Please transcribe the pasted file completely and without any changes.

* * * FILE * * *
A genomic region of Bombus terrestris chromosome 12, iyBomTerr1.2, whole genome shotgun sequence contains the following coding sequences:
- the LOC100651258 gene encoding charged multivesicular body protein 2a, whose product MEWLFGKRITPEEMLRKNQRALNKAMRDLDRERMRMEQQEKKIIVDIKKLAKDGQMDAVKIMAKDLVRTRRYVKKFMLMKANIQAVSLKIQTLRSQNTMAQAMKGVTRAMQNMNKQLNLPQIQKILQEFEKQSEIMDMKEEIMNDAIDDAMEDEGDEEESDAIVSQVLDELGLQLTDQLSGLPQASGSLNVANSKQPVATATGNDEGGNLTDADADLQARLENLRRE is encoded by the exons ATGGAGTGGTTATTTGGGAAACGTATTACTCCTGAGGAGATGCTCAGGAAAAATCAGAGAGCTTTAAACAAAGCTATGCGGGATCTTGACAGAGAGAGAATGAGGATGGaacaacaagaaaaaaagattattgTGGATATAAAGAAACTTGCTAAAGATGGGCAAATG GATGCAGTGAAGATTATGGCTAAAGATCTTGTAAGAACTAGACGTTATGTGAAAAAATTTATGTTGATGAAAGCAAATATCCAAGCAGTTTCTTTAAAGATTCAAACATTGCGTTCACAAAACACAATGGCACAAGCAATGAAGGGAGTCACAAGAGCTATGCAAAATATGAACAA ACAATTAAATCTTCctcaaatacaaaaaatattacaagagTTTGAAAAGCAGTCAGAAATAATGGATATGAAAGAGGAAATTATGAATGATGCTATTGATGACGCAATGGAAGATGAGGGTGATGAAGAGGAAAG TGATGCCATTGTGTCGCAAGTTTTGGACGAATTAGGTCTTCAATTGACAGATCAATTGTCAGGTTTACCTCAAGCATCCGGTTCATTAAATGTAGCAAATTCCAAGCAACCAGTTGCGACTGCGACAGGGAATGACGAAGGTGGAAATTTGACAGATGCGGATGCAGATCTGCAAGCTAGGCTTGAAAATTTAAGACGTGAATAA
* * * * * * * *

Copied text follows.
A genomic region of Bombus terrestris chromosome 12, iyBomTerr1.2, whole genome shotgun sequence contains the following coding sequences:
- the LOC100651258 gene encoding charged multivesicular body protein 2a, whose product MEWLFGKRITPEEMLRKNQRALNKAMRDLDRERMRMEQQEKKIIVDIKKLAKDGQMDAVKIMAKDLVRTRRYVKKFMLMKANIQAVSLKIQTLRSQNTMAQAMKGVTRAMQNMNKQLNLPQIQKILQEFEKQSEIMDMKEEIMNDAIDDAMEDEGDEEESDAIVSQVLDELGLQLTDQLSGLPQASGSLNVANSKQPVATATGNDEGGNLTDADADLQARLENLRRE is encoded by the exons ATGGAGTGGTTATTTGGGAAACGTATTACTCCTGAGGAGATGCTCAGGAAAAATCAGAGAGCTTTAAACAAAGCTATGCGGGATCTTGACAGAGAGAGAATGAGGATGGaacaacaagaaaaaaagattattgTGGATATAAAGAAACTTGCTAAAGATGGGCAAATG GATGCAGTGAAGATTATGGCTAAAGATCTTGTAAGAACTAGACGTTATGTGAAAAAATTTATGTTGATGAAAGCAAATATCCAAGCAGTTTCTTTAAAGATTCAAACATTGCGTTCACAAAACACAATGGCACAAGCAATGAAGGGAGTCACAAGAGCTATGCAAAATATGAACAA ACAATTAAATCTTCctcaaatacaaaaaatattacaagagTTTGAAAAGCAGTCAGAAATAATGGATATGAAAGAGGAAATTATGAATGATGCTATTGATGACGCAATGGAAGATGAGGGTGATGAAGAGGAAAG TGATGCCATTGTGTCGCAAGTTTTGGACGAATTAGGTCTTCAATTGACAGATCAATTGTCAGGTTTACCTCAAGCATCCGGTTCATTAAATGTAGCAAATTCCAAGCAACCAGTTGCGACTGCGACAGGGAATGACGAAGGTGGAAATTTGACAGATGCGGATGCAGATCTGCAAGCTAGGCTTGAAAATTTAAGACGTGAATAA